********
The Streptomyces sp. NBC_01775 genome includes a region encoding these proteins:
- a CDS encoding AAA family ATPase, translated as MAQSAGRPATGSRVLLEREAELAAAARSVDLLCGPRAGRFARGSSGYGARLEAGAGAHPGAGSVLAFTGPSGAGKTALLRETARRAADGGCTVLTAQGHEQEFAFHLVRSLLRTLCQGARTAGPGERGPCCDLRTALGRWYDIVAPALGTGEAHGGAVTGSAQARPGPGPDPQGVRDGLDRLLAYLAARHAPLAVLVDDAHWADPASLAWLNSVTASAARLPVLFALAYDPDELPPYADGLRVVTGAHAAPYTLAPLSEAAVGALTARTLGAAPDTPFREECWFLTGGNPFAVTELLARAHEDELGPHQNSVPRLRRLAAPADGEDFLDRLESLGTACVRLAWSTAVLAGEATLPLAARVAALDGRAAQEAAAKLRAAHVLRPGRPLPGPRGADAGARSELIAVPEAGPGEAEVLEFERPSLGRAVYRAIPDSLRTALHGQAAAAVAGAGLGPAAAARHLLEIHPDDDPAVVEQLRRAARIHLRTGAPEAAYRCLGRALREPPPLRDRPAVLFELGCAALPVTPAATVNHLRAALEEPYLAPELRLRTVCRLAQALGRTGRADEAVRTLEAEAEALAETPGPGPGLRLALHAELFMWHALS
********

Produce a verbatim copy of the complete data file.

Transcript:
The Streptomyces sp. NBC_01775 genome includes a region encoding these proteins:
- a CDS encoding AAA family ATPase, translated as MAQSAGRPATGSRVLLEREAELAAAARSVDLLCGPRAGRFARGSSGYGARLEAGAGAHPGAGSVLAFTGPSGAGKTALLRETARRAADGGCTVLTAQGHEQEFAFHLVRSLLRTLCQGARTAGPGERGPCCDLRTALGRWYDIVAPALGTGEAHGGAVTGSAQARPGPGPDPQGVRDGLDRLLAYLAARHAPLAVLVDDAHWADPASLAWLNSVTASAARLPVLFALAYDPDELPPYADGLRVVTGAHAAPYTLAPLSEAAVGALTARTLGAAPDTPFREECWFLTGGNPFAVTELLARAHEDELGPHQNSVPRLRRLAAPADGEDFLDRLESLGTACVRLAWSTAVLAGEATLPLAARVAALDGRAAQEAAAKLRAAHVLRPGRPLPGPRGADAGARSELIAVPEAGPGEAEVLEFERPSLGRAVYRAIPDSLRTALHGQAAAAVAGAGLGPAAAARHLLEIHPDDDPAVVEQLRRAARIHLRTGAPEAAYRCLGRALREPPPLRDRPAVLFELGCAALPVTPAATVNHLRAALEEPYLAPELRLRTVCRLAQALGRTGRADEAVRTLEAEAEALAETPGPGPGLRLALHAELFMWHALS